The remainder of this paper is organized as follows. In Section 2, we present an upper bound on solutions of the UDSP. In Section 3, we outline an effective tabu search procedure for unidimensional scaling and propose a method for exploring the pairwise interchange neighborhood. Section 4 gives a description of the dominance test for pruning nodes in the search. This test is used in our branch-and-bound algorithm presented in Section 5. The results of computational experiments are reported in Section 6. Finally, Section 7 concludes the paper.

2. Upper Bounds

In this section, we first briefly recall the bounds used by Brusco and Stahl [13] in their second branch-and-bound algorithm. Then we present a new upper bounding mechanism for the UDSP. We discuss the technical details of the procedure for computing our bound. We choose a variation of this procedure which yields slightly weakened bounds but is quite fast.

Like in the second algorithm of Brusco and Stahl, in our implementation of the branch-and-bound method partial solutions are constructed by placing each new object in the leftmost free position. For a partial solution , , we denote by the set of the objects in . Thus , and is the set of unselected objects. At the root node of the search tree, is empty, and is equal to . The first upper bound used by Brusco and Stahl, when adopted to , takes the following form: where denotes the sum of the terms in (3) corresponding to assigned objects. Thus, .

To describe the second bound, we define to be an matrix obtained from by sorting the nondiagonal entries of each row of in nondecreasing order. Let and for . For other values of , is obtained from the equality , . The second upper bound proposed in [13] is given by the following expression:

The previous outlined bounds are computationally attractive but not strong enough when used to prune the search space. In order to get a tighter upper bound, we resort to the linear assignment model where , are entries of an profit matrix with rows and columns indexed by the objects in the set . Next, we will construct the matrix . For a permutation , we denote by (resp., ) the sum of dissimilarities between object and all objects preceding (resp., following) in . Thus, , . From (3), we have and for each . Suppose now that is a partial solution and is the set of all -permutations that can be obtained by extending . Assume, for the sake of simplicity, that . In order to construct a suitable matrix , we have to bound and in (8) from above. To this end, for any , let denote the list obtained by sorting , , in nonincreasing order. To get the required bounds, we make use of the sums , , , and , , . Suppose that is any permutation in and for a position . Then it is easy to see that and . Indeed, in the case of , for example, we have , and the last term in this expression is less than or equal to . We define to be the matrix with entries , . Let denote the optimal value of the linear assignment problem (LAP) (7) with the profit matrix . From the definition of , we immediately obtain an upper bound on the optimal value of the objective function .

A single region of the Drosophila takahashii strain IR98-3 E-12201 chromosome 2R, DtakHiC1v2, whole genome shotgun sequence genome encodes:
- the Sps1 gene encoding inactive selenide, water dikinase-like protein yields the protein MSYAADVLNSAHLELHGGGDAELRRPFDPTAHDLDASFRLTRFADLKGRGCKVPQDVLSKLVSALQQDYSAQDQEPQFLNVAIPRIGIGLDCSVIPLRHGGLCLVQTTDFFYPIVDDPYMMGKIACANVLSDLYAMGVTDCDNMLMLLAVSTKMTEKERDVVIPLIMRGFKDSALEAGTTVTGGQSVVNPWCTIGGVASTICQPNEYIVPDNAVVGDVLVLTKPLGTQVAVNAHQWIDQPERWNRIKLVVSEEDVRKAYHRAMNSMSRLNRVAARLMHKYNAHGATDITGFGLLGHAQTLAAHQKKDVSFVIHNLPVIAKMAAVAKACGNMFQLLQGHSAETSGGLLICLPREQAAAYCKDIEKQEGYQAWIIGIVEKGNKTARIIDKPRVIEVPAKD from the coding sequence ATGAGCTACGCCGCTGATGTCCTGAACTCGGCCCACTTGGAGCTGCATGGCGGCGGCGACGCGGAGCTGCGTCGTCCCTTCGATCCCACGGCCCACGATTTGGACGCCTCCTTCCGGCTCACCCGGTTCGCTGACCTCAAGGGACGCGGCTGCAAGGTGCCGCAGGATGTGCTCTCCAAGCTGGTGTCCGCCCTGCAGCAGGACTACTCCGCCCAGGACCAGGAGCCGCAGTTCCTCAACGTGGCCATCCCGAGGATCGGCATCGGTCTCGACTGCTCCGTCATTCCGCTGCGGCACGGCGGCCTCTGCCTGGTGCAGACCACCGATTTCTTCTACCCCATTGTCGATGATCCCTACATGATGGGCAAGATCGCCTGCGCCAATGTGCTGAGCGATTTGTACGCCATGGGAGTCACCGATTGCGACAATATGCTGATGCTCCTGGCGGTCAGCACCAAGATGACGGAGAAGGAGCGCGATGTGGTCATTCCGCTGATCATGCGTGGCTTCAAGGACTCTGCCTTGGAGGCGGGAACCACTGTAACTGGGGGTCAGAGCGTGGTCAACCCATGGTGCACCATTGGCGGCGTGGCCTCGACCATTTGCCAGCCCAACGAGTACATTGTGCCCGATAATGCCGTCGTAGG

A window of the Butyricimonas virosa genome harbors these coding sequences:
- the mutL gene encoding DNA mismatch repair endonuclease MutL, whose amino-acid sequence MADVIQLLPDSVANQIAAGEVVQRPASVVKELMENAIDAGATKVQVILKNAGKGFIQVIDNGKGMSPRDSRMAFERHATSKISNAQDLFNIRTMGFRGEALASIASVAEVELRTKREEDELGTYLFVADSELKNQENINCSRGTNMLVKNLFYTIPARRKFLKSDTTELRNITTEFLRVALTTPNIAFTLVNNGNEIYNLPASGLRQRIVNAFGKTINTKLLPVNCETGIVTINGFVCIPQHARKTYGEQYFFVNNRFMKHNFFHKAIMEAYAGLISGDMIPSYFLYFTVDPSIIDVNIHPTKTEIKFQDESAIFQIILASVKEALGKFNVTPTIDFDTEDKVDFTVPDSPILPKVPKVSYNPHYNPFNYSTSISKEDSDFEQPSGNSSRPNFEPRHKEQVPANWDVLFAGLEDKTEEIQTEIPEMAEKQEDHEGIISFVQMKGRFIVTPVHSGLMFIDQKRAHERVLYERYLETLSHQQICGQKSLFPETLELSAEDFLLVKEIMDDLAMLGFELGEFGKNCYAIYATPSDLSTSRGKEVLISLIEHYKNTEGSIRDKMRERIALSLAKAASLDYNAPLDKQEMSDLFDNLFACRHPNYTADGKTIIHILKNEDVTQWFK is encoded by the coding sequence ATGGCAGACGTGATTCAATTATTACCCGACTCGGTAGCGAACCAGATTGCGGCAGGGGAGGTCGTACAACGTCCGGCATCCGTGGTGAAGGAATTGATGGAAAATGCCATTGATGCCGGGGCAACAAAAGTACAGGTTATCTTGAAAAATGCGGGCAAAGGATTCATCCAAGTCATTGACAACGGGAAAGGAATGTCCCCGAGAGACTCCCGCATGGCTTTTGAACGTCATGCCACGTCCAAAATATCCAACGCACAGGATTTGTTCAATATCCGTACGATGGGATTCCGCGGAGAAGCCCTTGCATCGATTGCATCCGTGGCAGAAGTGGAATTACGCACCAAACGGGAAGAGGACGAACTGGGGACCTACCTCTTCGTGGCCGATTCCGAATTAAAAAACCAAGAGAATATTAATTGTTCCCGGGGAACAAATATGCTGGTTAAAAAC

Proposition 1. For a partial solution , .

From the definition of and values, it can be observed that, with the increase of , increases, while decreases. Therefore, when constructing the th row of the matrix , it is expedient to first find the largest for which . We denote such by and assume that if . Then for , and for .

The most time-consuming step in the computation of the upper bound is solving the linear assignment problem. In order to provide a computationally less expensive bounding method we replace with the value of a feasible solution to the dual of the LAP (7). To get the bound, we take , , , . Clearly, for each pair . Thus the vector satisfies the constraints of the dual of the LAP instance of interest. Let . Then, from the duality theory of linear programming, we can establish the following upper bound for .

Proposition 2. For a partial solution , .

Proof. The inequality follows from Proposition 1 and the fact that .

One point that needs to be emphasized is that strengthens the first bound proposed by Brusco and Stahl.

Proposition 3. .

Proof. Indeed, . The equality in the previous chain of expressions comes from the choice of and our assumption on , whereas the inequality is due to the fact that for each .